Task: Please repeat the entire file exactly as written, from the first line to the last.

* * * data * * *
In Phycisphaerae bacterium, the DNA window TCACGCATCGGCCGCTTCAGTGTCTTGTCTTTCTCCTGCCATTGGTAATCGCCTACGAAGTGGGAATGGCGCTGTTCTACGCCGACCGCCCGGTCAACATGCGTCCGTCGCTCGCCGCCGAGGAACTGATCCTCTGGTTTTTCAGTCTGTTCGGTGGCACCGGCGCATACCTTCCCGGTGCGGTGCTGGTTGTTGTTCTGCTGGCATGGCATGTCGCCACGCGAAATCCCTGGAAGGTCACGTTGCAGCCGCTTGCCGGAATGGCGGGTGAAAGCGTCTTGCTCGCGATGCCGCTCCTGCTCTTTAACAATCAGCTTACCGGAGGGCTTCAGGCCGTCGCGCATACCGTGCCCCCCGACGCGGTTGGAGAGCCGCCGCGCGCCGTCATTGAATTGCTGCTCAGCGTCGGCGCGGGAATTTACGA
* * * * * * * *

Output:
In Phycisphaerae bacterium, the DNA window TCACGCATCGGCCGCTTCAGTGTCTTGTCTTTCTCCTGCCATTGGTAATCGCCTACGAAGTGGGAATGGCGCTGTTCTACGCCGACCGCCCGGTCAACATGCGTCCGTCGCTCGCCGCCGAGGAACTGATCCTCTGGTTTTTCAGTCTGTTCGGTGGCACCGGCGCATACCTTCCCGGTGCGGTGCTGGTTGTTGTTCTGCTGGCATGGCATGTCGCCACGCGAAATCCCTGGAAGGTCACGTTGCAGCCGCTTGCCGGAATGGCGGGTGAAAGCGTCTTGCTCGCGATGCCGCTCCTGCTCTTTAACAATCAGCTTACCGGAGGGCTTCAGGCCGTCGCGCATACCGTGCCCCCCGACGCGGTTGGAGAGCCGCCGCGCGCCGTCATTGAATTGCTGCTCAGCGTCGGCGCGGGAATTTACGA